Fact check: Did Trump send Ukraine weapons that Obama and Biden withheld? (2024)

Former President Donald Trump called Ukrainian President Volodymyr Zelenskyy "the greatest salesman" who repeatedly gets billions of dollars from the United States.

"It never ends," Trump said at a June 15 campaign rally in Michigan.

On June 16 on CNN’s "State of the Union," host Jake Tapper asked Sen. Tom Cotton, R-Ark., about Trump’s recent comments on Ukraine.

Cotton praised Trump’s position on Ukraine and criticized Democrats.

"The weapons that Ukraine used in the early days of this war to fend off the Russian invasion are the weapons that Donald Trump sent, that Barack Obama and Joe Biden had refused to send," Cotton said.

Cotton spokesperson Patrick McCann told PolitiFact that Cotton was referring to Javelins, antiarmor missiles provided by the Trump administration. In 2014, Obama rejected a request by Ukraine for those weapons. Biden was Obama’s vice president.

Trump reversed Obama’s policy; in 2018, the Trump administration approved a plan to sell Ukraine Javelin missiles for $47 million.

"As you can see, it is clear that this form of lethal aid was both important and provided by the Trump administration and not the Obama-Biden one," McCann said.

However, Cotton’s comments don’t tell the full story about military aid to Ukraine under Obama, Trump and Biden.

Cotton’s "comment is correct in the sense that Obama never approved transfer of lethal weaponry but Trump did," said Michael O’Hanlon, senior fellow in the foreign policy program of the Brookings Institution, a think tank. "I would not implicate Biden heavily in the policy of the Obama years; he was just one voice at the table then. He did far more than his former boss ever did for Ukraine, and far more (from February 2022 onward) than Trump ever did, either."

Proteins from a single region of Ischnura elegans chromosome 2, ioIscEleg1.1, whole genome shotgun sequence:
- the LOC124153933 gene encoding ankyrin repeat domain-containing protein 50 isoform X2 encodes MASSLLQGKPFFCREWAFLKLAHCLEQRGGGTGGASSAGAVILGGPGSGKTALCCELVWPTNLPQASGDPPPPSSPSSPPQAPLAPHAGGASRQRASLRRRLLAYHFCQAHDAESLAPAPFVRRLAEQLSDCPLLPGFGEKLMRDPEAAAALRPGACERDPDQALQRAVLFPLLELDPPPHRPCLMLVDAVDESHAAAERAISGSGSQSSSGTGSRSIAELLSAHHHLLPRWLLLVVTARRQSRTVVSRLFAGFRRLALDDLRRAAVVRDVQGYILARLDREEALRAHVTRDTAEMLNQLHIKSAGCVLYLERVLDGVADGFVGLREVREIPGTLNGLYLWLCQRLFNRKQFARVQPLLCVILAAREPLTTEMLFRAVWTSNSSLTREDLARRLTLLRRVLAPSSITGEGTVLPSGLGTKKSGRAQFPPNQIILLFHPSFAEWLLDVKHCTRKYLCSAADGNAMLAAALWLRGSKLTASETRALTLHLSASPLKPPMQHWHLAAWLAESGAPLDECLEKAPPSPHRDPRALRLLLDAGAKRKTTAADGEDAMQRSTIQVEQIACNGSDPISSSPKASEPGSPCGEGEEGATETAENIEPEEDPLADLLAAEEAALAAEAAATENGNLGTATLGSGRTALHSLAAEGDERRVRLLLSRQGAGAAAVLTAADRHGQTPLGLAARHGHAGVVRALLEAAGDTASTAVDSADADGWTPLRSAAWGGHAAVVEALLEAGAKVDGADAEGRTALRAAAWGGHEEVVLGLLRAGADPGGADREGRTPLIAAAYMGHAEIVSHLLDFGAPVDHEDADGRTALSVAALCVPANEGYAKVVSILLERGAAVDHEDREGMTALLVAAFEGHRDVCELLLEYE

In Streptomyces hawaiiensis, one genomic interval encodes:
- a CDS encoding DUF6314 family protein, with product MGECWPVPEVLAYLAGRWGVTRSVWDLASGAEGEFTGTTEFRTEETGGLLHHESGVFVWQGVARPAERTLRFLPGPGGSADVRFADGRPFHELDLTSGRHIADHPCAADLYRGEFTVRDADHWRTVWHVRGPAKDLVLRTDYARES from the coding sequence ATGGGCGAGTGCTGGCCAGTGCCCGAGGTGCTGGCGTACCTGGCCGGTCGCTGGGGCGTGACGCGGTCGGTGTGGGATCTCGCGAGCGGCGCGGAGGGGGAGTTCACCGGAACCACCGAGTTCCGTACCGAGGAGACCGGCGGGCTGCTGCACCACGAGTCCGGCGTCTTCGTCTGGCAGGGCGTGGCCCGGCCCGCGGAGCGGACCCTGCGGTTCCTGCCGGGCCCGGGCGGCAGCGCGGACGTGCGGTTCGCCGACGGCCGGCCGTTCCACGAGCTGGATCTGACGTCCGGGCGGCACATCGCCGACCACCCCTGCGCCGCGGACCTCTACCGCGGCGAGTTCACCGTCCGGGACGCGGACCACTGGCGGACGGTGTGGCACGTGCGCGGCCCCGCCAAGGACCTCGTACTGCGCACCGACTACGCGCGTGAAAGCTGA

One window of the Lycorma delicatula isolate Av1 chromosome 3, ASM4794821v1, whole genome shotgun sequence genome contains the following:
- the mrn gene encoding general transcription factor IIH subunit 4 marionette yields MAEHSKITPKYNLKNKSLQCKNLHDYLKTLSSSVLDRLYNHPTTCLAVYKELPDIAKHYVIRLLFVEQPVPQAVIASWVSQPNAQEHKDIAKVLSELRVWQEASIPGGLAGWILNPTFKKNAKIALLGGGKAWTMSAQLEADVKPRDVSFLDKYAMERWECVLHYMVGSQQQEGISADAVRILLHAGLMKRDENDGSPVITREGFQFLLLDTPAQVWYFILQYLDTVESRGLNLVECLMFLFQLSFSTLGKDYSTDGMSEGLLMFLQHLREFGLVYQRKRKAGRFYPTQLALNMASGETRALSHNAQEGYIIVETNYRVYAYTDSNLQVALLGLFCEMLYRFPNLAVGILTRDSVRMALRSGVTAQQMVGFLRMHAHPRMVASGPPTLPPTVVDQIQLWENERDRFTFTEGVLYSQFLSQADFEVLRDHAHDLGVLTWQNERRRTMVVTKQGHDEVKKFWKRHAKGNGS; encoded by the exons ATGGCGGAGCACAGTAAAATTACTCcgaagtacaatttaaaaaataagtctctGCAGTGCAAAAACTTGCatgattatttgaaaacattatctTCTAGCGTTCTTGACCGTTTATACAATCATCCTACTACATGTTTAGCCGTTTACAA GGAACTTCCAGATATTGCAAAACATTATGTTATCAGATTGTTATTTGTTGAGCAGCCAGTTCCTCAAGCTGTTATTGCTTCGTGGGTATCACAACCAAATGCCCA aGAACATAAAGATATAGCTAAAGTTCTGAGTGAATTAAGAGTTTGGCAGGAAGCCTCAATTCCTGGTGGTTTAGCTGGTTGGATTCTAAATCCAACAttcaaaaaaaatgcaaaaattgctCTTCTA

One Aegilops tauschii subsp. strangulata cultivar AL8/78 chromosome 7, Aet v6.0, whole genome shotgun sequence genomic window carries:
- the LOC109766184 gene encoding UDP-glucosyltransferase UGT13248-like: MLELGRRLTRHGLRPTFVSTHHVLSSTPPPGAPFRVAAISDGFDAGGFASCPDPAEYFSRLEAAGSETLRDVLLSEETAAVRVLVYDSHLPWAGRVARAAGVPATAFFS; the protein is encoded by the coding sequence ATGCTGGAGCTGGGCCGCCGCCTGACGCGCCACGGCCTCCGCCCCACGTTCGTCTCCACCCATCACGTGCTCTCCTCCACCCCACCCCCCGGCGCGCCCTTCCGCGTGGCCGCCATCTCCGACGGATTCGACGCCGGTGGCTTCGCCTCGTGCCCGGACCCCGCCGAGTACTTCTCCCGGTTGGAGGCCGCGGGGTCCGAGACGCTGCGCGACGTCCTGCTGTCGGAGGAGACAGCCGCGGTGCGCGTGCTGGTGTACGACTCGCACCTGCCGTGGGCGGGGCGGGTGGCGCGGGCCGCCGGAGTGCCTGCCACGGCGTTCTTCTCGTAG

As the president during Russia’s invasion, Biden has signed off on Ukrainian aid that included Javelins.

Obama rejected Ukraine’s request for lethal aid in 2014, Trump provided it

Experts on Ukraine military assistance said that the Obama administration rejected Ukraine’s 2014 request for lethal aid.

The decision came as Russian forces invaded the eastern territory of Crimea in 2014 and pro-Russia President Viktor Yanukovych fled Ukraine. U.S. officials were concerned that providing Javelins to Ukraine would escalate their conflict with Russia.

"In this sense, Cotton’s claim has some truth to it," said Brendan Green, associate professor at the University of Cincinnati's School of Public and International Affairs.

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However, Obama’s White House approved other aid. In total, from 2014 to 2016, the United States committed more than $600 million in security assistance to Ukraine. Under Obama, the federal government started the Ukraine Security Assistance Initiative, which sent other kinds of U.S. military equipment to the country. From federal fiscal years 2016 to 2019, which overlap with Obama and Trump, Congress appropriated $850 million.